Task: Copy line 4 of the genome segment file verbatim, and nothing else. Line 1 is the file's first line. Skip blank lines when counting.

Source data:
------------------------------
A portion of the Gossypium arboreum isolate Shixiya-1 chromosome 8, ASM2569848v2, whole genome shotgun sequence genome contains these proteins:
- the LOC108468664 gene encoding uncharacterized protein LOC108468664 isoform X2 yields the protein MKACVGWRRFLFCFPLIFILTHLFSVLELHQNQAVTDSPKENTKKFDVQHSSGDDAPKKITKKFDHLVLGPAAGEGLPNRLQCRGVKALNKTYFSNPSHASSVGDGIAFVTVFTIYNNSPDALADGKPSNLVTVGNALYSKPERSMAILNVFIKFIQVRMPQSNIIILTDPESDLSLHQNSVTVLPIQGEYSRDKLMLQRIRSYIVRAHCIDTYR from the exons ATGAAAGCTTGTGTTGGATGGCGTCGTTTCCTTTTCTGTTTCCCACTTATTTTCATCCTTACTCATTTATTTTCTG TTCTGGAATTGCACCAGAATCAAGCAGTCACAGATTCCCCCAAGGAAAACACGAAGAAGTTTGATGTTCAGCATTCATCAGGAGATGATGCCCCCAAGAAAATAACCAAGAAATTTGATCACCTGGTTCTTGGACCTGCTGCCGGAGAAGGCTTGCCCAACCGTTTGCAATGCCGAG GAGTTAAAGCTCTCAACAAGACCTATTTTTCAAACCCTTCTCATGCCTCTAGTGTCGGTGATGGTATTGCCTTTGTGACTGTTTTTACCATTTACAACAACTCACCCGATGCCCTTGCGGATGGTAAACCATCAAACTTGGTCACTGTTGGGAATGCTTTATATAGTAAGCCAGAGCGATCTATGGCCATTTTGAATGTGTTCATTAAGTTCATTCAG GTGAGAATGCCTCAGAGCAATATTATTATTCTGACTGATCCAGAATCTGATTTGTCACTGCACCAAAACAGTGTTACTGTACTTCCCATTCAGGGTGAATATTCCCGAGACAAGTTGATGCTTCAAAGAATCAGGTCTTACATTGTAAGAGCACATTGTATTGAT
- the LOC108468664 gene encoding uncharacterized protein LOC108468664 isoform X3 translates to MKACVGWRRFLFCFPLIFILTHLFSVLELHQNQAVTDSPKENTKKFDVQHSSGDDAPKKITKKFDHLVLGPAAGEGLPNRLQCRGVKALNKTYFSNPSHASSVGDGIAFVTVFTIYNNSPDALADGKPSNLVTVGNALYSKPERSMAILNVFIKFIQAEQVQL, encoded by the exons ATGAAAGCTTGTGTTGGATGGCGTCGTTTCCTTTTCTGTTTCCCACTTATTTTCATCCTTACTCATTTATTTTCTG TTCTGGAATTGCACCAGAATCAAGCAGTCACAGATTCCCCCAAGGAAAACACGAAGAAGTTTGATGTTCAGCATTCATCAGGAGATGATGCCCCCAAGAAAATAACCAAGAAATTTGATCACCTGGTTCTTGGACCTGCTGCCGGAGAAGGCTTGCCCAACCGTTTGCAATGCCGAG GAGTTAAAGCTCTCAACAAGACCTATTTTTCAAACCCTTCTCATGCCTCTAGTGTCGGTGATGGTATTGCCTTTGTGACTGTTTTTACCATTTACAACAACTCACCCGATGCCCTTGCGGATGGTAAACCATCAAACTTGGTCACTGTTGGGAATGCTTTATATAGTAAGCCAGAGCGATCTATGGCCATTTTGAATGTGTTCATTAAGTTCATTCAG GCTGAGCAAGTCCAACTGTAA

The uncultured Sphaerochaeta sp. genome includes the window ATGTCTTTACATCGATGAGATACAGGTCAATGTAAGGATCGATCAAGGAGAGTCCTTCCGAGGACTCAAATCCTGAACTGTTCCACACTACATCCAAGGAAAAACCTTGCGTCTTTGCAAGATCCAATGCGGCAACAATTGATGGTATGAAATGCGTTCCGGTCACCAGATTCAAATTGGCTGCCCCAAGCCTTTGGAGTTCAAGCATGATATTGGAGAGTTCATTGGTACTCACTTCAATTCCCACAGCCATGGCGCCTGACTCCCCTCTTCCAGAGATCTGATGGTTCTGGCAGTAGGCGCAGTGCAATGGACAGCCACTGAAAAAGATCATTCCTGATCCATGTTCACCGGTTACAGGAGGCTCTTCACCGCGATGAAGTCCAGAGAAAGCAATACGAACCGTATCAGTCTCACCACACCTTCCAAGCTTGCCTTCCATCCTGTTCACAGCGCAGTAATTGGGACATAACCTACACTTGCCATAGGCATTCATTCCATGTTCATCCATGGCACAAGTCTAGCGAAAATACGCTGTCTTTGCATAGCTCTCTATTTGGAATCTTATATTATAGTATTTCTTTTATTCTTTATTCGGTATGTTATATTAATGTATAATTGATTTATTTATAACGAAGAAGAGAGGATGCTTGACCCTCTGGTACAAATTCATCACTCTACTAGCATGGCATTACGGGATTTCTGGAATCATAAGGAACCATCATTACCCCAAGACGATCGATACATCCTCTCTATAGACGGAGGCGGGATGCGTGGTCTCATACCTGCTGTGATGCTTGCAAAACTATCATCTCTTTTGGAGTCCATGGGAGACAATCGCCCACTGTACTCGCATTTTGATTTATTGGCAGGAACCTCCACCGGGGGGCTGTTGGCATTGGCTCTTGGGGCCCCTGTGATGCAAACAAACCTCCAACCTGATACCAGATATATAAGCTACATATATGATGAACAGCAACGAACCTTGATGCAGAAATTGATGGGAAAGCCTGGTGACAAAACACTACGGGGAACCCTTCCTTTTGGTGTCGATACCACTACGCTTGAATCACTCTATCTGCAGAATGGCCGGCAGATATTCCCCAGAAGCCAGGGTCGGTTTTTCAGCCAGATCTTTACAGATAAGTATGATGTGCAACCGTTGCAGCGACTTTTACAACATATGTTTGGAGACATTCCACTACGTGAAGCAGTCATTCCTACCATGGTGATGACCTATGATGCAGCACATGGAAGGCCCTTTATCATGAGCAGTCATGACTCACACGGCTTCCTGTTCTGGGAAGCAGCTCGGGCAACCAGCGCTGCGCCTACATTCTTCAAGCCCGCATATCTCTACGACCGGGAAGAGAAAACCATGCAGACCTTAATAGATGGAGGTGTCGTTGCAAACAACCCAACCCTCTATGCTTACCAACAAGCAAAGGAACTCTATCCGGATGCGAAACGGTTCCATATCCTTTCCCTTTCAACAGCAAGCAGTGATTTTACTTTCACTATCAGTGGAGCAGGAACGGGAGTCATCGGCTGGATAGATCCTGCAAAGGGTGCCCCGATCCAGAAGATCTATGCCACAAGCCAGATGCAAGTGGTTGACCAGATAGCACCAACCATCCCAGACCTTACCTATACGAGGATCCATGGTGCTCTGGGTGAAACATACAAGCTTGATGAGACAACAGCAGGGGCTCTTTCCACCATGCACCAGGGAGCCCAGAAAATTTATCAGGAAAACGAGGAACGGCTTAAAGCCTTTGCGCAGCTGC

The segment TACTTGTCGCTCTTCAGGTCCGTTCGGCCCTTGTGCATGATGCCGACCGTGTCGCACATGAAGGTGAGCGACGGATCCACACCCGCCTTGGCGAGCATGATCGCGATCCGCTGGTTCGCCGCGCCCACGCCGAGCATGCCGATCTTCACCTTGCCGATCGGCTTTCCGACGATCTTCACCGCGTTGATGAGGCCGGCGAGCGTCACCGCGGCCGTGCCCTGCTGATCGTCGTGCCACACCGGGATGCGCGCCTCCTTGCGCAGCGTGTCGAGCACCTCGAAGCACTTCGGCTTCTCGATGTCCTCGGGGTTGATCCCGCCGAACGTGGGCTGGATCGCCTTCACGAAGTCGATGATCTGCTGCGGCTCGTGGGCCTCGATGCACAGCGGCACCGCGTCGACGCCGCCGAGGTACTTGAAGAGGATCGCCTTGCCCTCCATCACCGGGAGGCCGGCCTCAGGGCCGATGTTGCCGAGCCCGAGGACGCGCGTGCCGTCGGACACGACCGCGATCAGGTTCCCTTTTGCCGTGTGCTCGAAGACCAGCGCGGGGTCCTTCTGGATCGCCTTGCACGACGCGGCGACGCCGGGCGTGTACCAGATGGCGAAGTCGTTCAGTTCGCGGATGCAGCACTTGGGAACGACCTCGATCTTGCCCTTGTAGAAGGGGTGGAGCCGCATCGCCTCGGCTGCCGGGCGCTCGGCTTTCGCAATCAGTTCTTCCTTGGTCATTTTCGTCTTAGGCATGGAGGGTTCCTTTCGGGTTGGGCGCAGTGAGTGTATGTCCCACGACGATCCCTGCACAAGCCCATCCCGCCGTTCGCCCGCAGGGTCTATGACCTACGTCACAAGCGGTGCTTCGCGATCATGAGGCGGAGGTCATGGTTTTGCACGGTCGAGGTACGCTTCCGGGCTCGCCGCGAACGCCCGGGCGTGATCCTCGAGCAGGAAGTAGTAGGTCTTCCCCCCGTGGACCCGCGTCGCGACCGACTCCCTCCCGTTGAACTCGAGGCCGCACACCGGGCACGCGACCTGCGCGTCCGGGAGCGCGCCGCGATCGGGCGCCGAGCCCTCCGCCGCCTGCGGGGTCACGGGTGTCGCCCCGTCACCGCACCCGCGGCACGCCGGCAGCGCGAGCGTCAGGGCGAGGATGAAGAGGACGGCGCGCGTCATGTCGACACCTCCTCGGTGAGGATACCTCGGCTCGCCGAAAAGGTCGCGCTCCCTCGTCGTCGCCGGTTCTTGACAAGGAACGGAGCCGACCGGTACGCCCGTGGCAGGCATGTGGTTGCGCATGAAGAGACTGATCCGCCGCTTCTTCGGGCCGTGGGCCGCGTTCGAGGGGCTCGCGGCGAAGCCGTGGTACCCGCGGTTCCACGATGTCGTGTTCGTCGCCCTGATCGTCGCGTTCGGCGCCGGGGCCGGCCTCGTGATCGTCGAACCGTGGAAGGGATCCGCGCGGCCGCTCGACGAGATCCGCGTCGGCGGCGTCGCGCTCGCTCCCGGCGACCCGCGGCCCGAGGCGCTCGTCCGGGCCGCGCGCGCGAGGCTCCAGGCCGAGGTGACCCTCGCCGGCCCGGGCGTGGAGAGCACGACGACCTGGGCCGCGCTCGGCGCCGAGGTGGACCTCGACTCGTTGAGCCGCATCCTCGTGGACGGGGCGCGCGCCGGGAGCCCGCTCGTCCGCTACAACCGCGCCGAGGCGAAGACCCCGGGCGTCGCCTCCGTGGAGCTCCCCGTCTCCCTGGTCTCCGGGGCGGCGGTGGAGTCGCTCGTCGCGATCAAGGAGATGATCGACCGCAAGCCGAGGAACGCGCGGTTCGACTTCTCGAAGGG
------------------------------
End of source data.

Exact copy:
The uncultured Sphaerochaeta sp. genome includes the window ATGTCTTTACATCGATGAGATACAGGTCAATGTAAGGATCGATCAAGGAGAGTCCTTCCGAGGACTCAAATCCTGAACTGTTCCACACTACATCCAAGGAAAAACCTTGCGTCTTTGCAAGATCCAATGCGGCAACAATTGATGGTATGAAATGCGTTCCGGTCACCAGATTCAAATTGGCTGCCCCAAGCCTTTGGAGTTCAAGCATGATATTGGAGAGTTCATTGGTACTCACTTCAATTCCCACAGCCATGGCGCCTGACTCCCCTCTTCCAGAGATCTGATGGTTCTGGCAGTAGGCGCAGTGCAATGGACAGCCACTGAAAAAGATCATTCCTGATCCATGTTCACCGGTTACAGGAGGCTCTTCACCGCGATGAAGTCCAGAGAAAGCAATACGAACCGTATCAGTCTCACCACACCTTCCAAGCTTGCCTTCCATCCTGTTCACAGCGCAGTAATTGGGACATAACCTACACTTGCCATAGGCATTCATTCCATGTTCATCCATGGCACAAGTCTAGCGAAAATACGCTGTCTTTGCATAGCTCTCTATTTGGAATCTTATATTATAGTATTTCTTTTATTCTTTATTCGGTATGTTATATTAATGTATAATTGATTTATTTATAACGAAGAAGAGAGGATGCTTGACCCTCTGGTACAAATTCATCACTCTACTAGCATGGCATTACGGGATTTCTGGAATCATAAGGAACCATCATTACCCCAAGACGATCGATACATCCTCTCTATAGACGGAGGCGGGATGCGTGGTCTCATACCTGCTGTGATGCTTGCAAAACTATCATCTCTTTTGGAGTCCATGGGAGACAATCGCCCACTGTACTCGCATTTTGATTTATTGGCAGGAACCTCCACCGGGGGGCTGTTGGCATTGGCTCTTGGGGCCCCTGTGATGCAAACAAACCTCCAACCTGATACCAGATATATAAGCTACATATATGATGAACAGCAACGAACCTTGATGCAGAAATTGATGGGAAAGCCTGGTGACAAAACACTACGGGGAACCCTTCCTTTTGGTGTCGATACCACTACGCTTGAATCACTCTATCTGCAGAATGGCCGGCAGATATTCCCCAGAAGCCAGGGTCGGTTTTTCAGCCAGATCTTTACAGATAAGTATGATGTGCAACCGTTGCAGCGACTTTTACAACATATGTTTGGAGACATTCCACTACGTGAAGCAGTCATTCCTACCATGGTGATGACCTATGATGCAGCACATGGAAGGCCCTTTATCATGAGCAGTCATGACTCACACGGCTTCCTGTTCTGGGAAGCAGCTCGGGCAACCAGCGCTGCGCCTACATTCTTCAAGCCCGCATATCTCTACGACCGGGAAGAGAAAACCATGCAGACCTTAATAGATGGAGGTGTCGTTGCAAACAACCCAACCCTCTATGCTTACCAACAAGCAAAGGAACTCTATCCGGATGCGAAACGGTTCCATATCCTTTCCCTTTCAACAGCAAGCAGTGATTTTACTTTCACTATCAGTGGAGCAGGAACGGGAGTCATCGGCTGGATAGATCCTGCAAAGGGTGCCCCGATCCAGAAGATCTATGCCACAAGCCAGATGCAAGTGGTTGACCAGATAGCACCAACCATCCCAGACCTTACCTATACGAGGATCCATGGTGCTCTGGGTGAAACATACAAGCTTGATGAGACAACAGCAGGGGCTCTTTCCACCATGCACCAGGGAGCCCAGAAAATTTATCAGGAAAACGAGGAACGGCTTAAAGCCTTTGCGCAGCTGC